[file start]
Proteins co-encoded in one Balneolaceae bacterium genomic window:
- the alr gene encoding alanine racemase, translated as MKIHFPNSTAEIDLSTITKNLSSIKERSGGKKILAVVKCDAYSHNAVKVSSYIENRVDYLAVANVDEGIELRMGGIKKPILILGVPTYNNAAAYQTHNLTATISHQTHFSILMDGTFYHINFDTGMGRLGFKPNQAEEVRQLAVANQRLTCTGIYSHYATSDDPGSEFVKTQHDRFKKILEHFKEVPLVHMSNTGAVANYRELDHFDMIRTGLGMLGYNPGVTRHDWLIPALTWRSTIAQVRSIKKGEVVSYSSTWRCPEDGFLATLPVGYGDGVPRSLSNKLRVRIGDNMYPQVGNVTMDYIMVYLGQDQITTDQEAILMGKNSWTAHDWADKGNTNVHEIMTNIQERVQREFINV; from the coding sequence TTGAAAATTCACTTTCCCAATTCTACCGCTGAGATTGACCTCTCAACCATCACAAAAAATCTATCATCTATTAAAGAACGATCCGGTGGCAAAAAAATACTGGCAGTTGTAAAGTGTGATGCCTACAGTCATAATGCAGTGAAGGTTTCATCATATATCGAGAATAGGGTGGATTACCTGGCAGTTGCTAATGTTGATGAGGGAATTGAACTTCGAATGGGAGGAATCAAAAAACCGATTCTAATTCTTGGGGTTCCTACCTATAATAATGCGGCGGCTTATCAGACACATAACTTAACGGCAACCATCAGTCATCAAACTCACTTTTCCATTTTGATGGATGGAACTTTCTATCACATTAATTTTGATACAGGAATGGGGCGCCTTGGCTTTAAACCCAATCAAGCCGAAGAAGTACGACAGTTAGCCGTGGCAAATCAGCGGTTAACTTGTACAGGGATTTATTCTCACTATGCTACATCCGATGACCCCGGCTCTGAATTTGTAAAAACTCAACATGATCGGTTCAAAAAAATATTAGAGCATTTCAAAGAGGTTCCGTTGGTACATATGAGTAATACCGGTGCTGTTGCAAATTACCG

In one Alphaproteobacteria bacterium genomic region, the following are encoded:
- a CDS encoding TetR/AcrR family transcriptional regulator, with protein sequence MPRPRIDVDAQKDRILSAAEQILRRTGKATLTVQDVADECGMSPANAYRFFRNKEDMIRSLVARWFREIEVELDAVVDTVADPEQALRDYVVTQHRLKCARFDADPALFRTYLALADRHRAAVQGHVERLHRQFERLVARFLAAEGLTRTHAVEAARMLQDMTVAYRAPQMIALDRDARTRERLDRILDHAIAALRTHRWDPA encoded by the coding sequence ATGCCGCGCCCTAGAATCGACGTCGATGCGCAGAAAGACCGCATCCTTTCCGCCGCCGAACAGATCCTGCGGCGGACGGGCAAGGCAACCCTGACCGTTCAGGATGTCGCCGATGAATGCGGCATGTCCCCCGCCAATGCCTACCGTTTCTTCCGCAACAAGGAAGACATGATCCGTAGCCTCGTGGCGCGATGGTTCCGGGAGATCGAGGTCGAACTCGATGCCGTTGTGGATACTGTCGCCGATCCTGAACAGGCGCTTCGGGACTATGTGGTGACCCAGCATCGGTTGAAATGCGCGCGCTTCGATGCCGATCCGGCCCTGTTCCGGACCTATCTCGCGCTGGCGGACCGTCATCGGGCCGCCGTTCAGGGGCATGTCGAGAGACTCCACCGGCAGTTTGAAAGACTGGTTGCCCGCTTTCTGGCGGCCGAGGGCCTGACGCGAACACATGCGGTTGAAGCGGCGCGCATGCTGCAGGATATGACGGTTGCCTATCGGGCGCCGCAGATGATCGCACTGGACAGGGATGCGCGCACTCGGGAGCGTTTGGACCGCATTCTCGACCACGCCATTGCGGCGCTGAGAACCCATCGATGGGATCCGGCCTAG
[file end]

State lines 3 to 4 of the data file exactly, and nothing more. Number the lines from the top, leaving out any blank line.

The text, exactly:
In one Alphaproteobacteria bacterium genomic region, the following are encoded:
- a CDS encoding TetR/AcrR family transcriptional regulator, with protein sequence MPRPRIDVDAQKDRILSAAEQILRRTGKATLTVQDVADECGMSPANAYRFFRNKEDMIRSLVARWFREIEVELDAVVDTVADPEQALRDYVVTQHRLKCARFDADPALFRTYLALADRHRAAVQGHVERLHRQFERLVARFLAAEGLTRTHAVEAARMLQDMTVAYRAPQMIALDRDARTRERLDRILDHAIAALRTHRWDPA encoded by the coding sequence ATGCCGCGCCCTAGAATCGACGTCGATGCGCAGAAAGACCGCATCCTTTCCGCCGCCGAACAGATCCTGCGGCGGACGGGCAAGGCAACCCTGACCGTTCAGGATGTCGCCGATGAATGCGGCATGTCCCCCGCCAATGCCTACCGTTTCTTCCGCAACAAGGAAGACATGATCCGTAGCCTCGTGGCGCGATGGTTCCGGGAGATCGAGGTCGAACTCGATGCCGTTGTGGATACTGTCGCCGATCCTGAACAGGCGCTTCGGGACTATGTGGTGACCCAGCATCGGTTGAAATGCGCGCGCTTCGATGCCGATCCGGCCCTGTTCCGGACCTATCTCGCGCTGGCGGACCGTCATCGGGCCGCCGTTCAGGGGCATGTCGAGAGACTCCACCGGCAGTTTGAAAGACTGGTTGCCCGCTTTCTGGCGGCCGAGGGCCTGACGCGAACACATGCGGTTGAAGCGGCGCGCATGCTGCAGGATATGACGGTTGCCTATCGGGCGCCGCAGATGATCGCACTGGACAGGGATGCGCGCACTCGGGAGCGTTTGGACCGCATTCTCGACCACGCCATTGCGGCGCTGAGAACCCATCGATGGGATCCGGCCTAG